Food & Beverage - January 2017

Food and Beverage Secrets

Top operators offer advice on menus, signature items, and more helpful tips

by Michael Switow

There’s no silver bullet when it comes to food and beverage solutions for the attractions industry, but there are best practices that can be applied across the industry. That was the key message of three industry veterans who have nearly 100 years of experience between them and spoke in an education session entitled “Food and Beverage Journey to Success—A Panel of Distinction.”

“Create a signature item for your park. It’s not that hard,” advised the event moderator, Bob Amoruso of New York’s Adventureland. “Figure out something in your region that you can call your own that will be identified in your park.”

Along California’s Santa Cruz Beach Boardwalk, for example, Whiting’s Foods has sold sweet and savory snacks for more than six decades, but visitors strolling the seaside are welcome to bring their own food from home. To compete with packed lunches and store-bought snacks, Whiting’s focuses on “unique, indulgent specialty items” that sell for $6-$7 apiece, like freshly baked waffle cones, deep-fried Twinkies, churros, and garlic fries.

“It’s not a one-size-fits-all solution. What works for me won’t work for lots of you here. But some will for sure,” said Whiting’s Food President Ken Whiting, who was just elected to the IAAPA Board of Directors and also consults across the United States, advising more than 100 venues about food and beverage (F&B) matters.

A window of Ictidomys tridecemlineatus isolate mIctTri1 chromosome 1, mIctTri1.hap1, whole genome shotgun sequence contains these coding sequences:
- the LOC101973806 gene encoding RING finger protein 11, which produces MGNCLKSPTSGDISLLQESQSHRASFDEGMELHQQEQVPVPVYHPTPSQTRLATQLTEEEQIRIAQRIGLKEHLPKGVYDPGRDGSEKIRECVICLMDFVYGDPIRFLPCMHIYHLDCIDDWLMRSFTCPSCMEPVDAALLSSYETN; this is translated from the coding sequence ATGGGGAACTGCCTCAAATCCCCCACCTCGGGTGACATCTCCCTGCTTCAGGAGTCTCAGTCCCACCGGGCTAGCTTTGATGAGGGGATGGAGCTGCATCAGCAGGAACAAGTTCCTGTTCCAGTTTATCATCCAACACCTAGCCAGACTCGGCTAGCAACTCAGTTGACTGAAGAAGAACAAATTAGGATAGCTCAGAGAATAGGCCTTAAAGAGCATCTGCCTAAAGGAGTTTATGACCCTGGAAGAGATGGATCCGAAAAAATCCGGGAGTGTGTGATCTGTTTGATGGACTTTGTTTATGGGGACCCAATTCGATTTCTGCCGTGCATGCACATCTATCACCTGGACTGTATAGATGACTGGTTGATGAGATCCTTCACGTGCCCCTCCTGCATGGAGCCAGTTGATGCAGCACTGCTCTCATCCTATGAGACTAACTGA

“Get the menu down to what you can sell,” Whiting advised. Try new dishes, but drop the ones that don’t perform. Focusing on unique snacks provides attractions with a lot of price elasticity, as well as good stories on social media.

Tony Rodriguez—a food-service manager at Knoebels Amusement Resort, an award-winning family-owned theme park in Pennsylvania—agreed it’s important to offer iconic food items, which draw visitors back and create online buzz. But, he added, you should keep the recipes as simple as possible, particularly since the cooks are usually students working part time. Simplicity is the key to consistency and safety.

Consistency is also an important concern for Palace Entertainment, which operates a plethora of food venues in 22 attractions across 10 states. For Albert Cabuco, the company’s vice president for F&B, negotiating marketing deals with vendors is key.

“Whoever gives you the most marketing dollars, as long as the quality of their products meets your specifications and standards, become in the running for getting your business,” Cabuco said. 

Palace Entertainment develops sponsorship programs and pricing agreements with nearly 45 vendors annually to purchase everything from hamburger patties to condiments to ice cream in bulk. Sponsors pay hundreds of thousands of dollars to become exclusive suppliers to Palace’s chain of water parks, theme parks, family entertainment centers, and animal attractions. In return, they receive branding recognition on menus, websites, and other collateral.

While vendors are standardized, restaurants in individual attractions are still encouraged to customize their dishes, though the pricing of common items—like hamburgers and hot dogs—is always the same.

Not sure how to proceed? Odds are other attraction operators are wrestling with the same issues. “Don’t operate in a vacuum,” Whiting counseled. “See how someone else is dealing with it. This industry is tremendously open when it comes to sharing information.”